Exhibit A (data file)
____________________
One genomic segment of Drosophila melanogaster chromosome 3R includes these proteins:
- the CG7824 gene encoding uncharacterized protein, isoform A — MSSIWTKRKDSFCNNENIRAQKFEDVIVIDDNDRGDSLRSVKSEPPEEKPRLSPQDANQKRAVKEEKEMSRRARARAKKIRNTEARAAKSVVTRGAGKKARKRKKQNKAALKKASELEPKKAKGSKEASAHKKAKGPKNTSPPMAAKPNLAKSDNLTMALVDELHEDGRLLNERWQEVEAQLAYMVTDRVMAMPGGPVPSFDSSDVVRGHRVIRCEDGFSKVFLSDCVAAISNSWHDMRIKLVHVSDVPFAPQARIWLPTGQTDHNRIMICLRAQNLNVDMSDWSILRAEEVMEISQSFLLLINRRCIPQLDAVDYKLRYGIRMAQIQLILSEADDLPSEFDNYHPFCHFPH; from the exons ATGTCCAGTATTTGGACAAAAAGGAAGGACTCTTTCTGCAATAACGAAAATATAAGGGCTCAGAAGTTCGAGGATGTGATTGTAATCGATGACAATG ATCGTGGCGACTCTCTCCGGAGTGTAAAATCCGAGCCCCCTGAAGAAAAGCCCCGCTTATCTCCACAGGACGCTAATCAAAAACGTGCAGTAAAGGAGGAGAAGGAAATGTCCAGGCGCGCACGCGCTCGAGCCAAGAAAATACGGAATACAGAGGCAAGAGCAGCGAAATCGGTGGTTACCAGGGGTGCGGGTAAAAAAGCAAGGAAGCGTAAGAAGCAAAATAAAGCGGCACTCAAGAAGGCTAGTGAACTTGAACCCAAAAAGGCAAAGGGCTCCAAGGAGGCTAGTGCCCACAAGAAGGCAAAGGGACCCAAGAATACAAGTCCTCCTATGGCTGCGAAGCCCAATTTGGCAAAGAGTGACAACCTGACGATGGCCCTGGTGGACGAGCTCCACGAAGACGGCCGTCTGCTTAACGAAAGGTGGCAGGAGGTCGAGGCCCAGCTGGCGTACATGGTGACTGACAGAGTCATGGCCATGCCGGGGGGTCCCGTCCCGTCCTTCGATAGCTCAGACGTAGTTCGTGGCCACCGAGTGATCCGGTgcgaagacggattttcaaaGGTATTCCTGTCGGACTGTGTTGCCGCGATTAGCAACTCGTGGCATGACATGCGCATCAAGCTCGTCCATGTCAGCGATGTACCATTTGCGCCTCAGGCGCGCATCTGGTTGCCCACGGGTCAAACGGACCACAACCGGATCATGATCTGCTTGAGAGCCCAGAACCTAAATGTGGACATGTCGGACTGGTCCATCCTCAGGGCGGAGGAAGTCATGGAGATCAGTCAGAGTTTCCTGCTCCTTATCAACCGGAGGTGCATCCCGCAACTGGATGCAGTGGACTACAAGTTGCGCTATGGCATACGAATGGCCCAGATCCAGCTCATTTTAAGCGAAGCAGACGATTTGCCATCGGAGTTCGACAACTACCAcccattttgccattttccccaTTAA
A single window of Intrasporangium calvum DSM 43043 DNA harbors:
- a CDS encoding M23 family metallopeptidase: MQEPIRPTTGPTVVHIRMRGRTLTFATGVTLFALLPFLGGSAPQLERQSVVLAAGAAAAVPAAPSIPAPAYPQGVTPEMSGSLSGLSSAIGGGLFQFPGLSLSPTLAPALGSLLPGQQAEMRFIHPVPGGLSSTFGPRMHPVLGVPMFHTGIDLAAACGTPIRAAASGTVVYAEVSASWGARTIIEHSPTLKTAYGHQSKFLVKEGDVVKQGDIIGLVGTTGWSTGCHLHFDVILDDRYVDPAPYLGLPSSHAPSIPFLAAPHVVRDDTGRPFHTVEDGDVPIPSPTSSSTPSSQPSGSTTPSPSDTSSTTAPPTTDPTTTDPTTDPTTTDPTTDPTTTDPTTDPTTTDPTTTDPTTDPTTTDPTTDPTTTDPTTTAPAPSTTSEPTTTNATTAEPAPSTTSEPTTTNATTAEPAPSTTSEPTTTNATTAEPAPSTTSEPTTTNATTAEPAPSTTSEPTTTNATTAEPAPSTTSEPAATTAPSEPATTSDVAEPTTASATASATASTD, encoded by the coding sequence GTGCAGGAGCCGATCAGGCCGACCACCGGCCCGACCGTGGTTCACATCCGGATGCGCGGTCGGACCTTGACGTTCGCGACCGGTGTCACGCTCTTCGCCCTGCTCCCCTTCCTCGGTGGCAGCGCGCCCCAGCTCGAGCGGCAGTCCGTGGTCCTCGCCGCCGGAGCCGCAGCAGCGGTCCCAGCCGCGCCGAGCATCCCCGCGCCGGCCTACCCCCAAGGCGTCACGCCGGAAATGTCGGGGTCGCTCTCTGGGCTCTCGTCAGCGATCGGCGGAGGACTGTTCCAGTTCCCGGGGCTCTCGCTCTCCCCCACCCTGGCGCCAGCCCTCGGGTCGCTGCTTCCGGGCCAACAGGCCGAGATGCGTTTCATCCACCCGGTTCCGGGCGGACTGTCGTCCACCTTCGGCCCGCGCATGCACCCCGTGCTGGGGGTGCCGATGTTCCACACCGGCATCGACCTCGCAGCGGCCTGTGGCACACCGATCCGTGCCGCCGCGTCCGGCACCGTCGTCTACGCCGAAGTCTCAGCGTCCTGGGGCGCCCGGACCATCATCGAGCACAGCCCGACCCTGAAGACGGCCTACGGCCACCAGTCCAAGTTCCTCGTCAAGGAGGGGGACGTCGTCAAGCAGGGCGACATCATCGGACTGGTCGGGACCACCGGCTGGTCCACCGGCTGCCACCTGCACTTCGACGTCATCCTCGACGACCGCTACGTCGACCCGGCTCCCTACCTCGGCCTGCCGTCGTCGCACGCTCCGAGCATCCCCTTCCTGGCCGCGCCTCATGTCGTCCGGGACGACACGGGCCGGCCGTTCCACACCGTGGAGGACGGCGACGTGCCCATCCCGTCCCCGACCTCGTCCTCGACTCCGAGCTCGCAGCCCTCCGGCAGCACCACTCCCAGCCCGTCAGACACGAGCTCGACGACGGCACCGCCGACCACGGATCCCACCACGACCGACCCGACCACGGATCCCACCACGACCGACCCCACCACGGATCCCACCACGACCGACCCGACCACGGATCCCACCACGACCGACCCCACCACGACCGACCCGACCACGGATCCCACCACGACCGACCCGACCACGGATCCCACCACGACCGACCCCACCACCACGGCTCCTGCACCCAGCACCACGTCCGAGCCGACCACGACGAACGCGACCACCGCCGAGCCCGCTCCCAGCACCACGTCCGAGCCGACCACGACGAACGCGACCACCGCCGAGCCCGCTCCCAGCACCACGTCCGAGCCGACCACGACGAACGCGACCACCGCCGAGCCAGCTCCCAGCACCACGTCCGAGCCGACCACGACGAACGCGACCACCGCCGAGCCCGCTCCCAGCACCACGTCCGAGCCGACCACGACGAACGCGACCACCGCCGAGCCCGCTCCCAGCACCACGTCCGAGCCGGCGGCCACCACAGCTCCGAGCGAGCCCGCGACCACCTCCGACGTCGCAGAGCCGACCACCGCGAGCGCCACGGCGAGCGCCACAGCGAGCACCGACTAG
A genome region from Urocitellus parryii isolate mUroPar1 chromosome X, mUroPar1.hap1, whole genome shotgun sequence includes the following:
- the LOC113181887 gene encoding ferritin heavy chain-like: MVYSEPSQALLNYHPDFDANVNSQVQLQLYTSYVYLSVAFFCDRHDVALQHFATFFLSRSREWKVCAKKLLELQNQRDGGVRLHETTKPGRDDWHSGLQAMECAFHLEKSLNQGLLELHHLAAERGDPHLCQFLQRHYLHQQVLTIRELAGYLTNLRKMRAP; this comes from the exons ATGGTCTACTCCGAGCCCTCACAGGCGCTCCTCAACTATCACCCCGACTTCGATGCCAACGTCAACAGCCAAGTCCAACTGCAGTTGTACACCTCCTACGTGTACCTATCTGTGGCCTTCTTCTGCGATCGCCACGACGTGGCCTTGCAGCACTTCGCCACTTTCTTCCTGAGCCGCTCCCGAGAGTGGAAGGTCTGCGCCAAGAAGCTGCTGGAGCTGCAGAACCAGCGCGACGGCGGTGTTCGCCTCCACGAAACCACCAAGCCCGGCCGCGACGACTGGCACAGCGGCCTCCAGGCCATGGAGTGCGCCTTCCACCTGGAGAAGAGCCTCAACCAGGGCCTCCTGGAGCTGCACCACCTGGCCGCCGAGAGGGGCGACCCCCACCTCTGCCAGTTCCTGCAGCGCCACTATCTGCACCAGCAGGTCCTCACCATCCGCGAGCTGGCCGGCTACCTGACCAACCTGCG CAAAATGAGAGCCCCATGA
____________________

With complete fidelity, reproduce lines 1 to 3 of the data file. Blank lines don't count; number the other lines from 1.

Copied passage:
One genomic segment of Drosophila melanogaster chromosome 3R includes these proteins:
- the CG7824 gene encoding uncharacterized protein, isoform A — MSSIWTKRKDSFCNNENIRAQKFEDVIVIDDNDRGDSLRSVKSEPPEEKPRLSPQDANQKRAVKEEKEMSRRARARAKKIRNTEARAAKSVVTRGAGKKARKRKKQNKAALKKASELEPKKAKGSKEASAHKKAKGPKNTSPPMAAKPNLAKSDNLTMALVDELHEDGRLLNERWQEVEAQLAYMVTDRVMAMPGGPVPSFDSSDVVRGHRVIRCEDGFSKVFLSDCVAAISNSWHDMRIKLVHVSDVPFAPQARIWLPTGQTDHNRIMICLRAQNLNVDMSDWSILRAEEVMEISQSFLLLINRRCIPQLDAVDYKLRYGIRMAQIQLILSEADDLPSEFDNYHPFCHFPH; from the exons ATGTCCAGTATTTGGACAAAAAGGAAGGACTCTTTCTGCAATAACGAAAATATAAGGGCTCAGAAGTTCGAGGATGTGATTGTAATCGATGACAATG ATCGTGGCGACTCTCTCCGGAGTGTAAAATCCGAGCCCCCTGAAGAAAAGCCCCGCTTATCTCCACAGGACGCTAATCAAAAACGTGCAGTAAAGGAGGAGAAGGAAATGTCCAGGCGCGCACGCGCTCGAGCCAAGAAAATACGGAATACAGAGGCAAGAGCAGCGAAATCGGTGGTTACCAGGGGTGCGGGTAAAAAAGCAAGGAAGCGTAAGAAGCAAAATAAAGCGGCACTCAAGAAGGCTAGTGAACTTGAACCCAAAAAGGCAAAGGGCTCCAAGGAGGCTAGTGCCCACAAGAAGGCAAAGGGACCCAAGAATACAAGTCCTCCTATGGCTGCGAAGCCCAATTTGGCAAAGAGTGACAACCTGACGATGGCCCTGGTGGACGAGCTCCACGAAGACGGCCGTCTGCTTAACGAAAGGTGGCAGGAGGTCGAGGCCCAGCTGGCGTACATGGTGACTGACAGAGTCATGGCCATGCCGGGGGGTCCCGTCCCGTCCTTCGATAGCTCAGACGTAGTTCGTGGCCACCGAGTGATCCGGTgcgaagacggattttcaaaGGTATTCCTGTCGGACTGTGTTGCCGCGATTAGCAACTCGTGGCATGACATGCGCATCAAGCTCGTCCATGTCAGCGATGTACCATTTGCGCCTCAGGCGCGCATCTGGTTGCCCACGGGTCAAACGGACCACAACCGGATCATGATCTGCTTGAGAGCCCAGAACCTAAATGTGGACATGTCGGACTGGTCCATCCTCAGGGCGGAGGAAGTCATGGAGATCAGTCAGAGTTTCCTGCTCCTTATCAACCGGAGGTGCATCCCGCAACTGGATGCAGTGGACTACAAGTTGCGCTATGGCATACGAATGGCCCAGATCCAGCTCATTTTAAGCGAAGCAGACGATTTGCCATCGGAGTTCGACAACTACCAcccattttgccattttccccaTTAA
A single window of Intrasporangium calvum DSM 43043 DNA harbors: